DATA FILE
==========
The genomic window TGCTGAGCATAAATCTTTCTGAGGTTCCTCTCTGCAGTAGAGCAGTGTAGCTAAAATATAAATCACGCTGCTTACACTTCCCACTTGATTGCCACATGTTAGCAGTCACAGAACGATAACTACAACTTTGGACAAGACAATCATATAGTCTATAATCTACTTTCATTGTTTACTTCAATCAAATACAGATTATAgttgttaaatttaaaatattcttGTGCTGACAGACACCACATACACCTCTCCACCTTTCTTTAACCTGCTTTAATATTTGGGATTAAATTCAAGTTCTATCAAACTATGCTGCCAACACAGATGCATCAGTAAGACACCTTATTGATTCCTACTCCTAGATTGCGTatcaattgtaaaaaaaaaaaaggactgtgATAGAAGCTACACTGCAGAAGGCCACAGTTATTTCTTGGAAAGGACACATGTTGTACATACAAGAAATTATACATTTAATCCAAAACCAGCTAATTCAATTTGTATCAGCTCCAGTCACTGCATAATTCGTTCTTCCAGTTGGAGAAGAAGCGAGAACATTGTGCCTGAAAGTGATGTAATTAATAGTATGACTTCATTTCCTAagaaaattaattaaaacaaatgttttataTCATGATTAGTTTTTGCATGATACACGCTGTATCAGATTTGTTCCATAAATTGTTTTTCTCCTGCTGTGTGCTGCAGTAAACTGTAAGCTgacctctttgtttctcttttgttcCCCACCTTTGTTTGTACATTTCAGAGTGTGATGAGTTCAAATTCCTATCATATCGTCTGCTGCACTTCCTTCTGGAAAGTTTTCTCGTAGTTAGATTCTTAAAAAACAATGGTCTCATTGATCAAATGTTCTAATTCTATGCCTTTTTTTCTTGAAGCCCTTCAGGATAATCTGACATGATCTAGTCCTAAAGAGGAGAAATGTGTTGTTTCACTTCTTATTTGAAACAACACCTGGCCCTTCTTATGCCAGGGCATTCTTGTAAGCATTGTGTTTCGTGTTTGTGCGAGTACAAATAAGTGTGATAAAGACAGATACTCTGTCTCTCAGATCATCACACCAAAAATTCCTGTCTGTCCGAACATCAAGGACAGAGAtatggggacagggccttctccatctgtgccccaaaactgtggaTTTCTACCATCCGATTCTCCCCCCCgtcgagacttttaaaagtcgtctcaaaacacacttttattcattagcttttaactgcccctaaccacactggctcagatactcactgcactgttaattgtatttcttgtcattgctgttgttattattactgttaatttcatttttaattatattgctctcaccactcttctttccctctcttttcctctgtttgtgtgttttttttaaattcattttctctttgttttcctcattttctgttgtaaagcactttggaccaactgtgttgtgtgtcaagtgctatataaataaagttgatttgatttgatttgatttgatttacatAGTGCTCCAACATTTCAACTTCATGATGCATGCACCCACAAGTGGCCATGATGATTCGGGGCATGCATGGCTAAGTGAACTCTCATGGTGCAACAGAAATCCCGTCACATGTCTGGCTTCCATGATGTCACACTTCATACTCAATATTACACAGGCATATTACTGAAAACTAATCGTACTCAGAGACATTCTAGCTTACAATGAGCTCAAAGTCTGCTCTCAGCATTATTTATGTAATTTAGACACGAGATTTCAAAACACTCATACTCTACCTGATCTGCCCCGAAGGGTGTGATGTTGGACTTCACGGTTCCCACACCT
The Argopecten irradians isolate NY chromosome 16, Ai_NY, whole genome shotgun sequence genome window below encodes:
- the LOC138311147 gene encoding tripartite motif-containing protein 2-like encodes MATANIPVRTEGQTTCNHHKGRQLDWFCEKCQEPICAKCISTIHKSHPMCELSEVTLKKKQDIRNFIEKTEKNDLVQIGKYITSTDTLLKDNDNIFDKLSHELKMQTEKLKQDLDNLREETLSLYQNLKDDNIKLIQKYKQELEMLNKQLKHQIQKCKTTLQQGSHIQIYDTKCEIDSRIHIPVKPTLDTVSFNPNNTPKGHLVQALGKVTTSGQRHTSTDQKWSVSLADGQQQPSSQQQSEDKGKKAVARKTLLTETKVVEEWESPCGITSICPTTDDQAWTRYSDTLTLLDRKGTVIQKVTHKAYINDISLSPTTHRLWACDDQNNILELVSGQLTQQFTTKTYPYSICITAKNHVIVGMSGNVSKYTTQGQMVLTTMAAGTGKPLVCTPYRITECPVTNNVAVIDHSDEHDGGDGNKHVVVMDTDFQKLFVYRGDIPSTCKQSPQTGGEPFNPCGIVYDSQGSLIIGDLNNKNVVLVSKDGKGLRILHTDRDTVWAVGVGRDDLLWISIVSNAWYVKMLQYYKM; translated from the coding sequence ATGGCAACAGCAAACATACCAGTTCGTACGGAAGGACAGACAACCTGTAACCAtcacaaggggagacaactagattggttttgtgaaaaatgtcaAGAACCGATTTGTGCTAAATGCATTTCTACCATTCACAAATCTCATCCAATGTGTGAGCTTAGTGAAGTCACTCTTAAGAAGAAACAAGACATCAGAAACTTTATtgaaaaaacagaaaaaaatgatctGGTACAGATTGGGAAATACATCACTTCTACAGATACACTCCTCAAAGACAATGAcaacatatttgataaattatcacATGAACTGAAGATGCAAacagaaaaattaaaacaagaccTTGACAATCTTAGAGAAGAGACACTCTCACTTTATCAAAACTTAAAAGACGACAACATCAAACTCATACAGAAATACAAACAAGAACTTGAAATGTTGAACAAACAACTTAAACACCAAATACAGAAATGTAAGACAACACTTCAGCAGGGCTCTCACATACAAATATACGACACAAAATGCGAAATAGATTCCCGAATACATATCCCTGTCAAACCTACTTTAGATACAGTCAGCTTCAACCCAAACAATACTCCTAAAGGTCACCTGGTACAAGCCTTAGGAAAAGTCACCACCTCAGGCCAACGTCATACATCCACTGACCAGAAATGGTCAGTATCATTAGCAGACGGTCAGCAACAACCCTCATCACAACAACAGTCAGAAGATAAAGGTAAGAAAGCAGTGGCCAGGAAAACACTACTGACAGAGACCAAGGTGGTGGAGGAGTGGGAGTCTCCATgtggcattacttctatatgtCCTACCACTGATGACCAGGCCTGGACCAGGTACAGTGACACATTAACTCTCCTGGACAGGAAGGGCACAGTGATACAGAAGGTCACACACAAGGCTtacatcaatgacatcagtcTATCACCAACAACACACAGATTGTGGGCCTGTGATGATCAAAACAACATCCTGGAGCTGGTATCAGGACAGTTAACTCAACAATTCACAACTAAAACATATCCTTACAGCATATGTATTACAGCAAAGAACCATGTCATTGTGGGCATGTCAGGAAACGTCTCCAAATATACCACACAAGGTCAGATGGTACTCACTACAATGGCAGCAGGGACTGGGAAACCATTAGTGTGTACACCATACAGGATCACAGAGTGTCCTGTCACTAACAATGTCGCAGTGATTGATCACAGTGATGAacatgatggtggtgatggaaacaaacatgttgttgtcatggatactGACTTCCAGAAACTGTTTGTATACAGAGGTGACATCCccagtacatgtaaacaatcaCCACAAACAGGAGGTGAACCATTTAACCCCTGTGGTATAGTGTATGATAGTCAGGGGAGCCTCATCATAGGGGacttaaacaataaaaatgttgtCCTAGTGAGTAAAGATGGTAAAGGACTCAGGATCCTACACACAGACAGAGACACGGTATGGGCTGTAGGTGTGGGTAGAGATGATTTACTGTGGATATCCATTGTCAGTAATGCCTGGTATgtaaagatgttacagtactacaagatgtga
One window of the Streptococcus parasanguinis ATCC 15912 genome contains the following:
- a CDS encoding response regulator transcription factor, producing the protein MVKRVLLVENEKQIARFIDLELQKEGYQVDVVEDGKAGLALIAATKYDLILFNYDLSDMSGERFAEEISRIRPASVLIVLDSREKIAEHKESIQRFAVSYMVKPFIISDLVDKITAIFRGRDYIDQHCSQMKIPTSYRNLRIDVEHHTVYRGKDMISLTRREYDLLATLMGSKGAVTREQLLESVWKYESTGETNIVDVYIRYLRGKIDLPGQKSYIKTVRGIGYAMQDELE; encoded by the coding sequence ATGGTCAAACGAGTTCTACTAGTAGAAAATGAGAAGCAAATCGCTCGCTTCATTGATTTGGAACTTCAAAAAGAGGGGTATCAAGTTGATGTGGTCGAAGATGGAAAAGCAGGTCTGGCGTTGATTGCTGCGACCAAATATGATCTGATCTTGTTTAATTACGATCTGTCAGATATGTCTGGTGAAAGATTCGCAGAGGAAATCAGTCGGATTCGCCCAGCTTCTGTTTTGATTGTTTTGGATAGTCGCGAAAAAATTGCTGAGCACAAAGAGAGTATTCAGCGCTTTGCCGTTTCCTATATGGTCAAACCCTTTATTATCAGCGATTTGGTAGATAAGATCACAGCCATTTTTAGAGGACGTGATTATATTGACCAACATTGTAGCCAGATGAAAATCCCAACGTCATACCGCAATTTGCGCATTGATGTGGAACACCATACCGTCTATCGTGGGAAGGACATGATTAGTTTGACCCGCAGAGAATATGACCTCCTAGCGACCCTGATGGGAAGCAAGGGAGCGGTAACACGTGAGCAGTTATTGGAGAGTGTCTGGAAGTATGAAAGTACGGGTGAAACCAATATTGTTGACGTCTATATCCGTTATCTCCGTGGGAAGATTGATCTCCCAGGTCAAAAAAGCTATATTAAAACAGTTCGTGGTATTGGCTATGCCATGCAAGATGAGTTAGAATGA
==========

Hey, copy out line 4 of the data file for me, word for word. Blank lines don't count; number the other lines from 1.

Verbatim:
One window of the Streptococcus parasanguinis ATCC 15912 genome contains the following: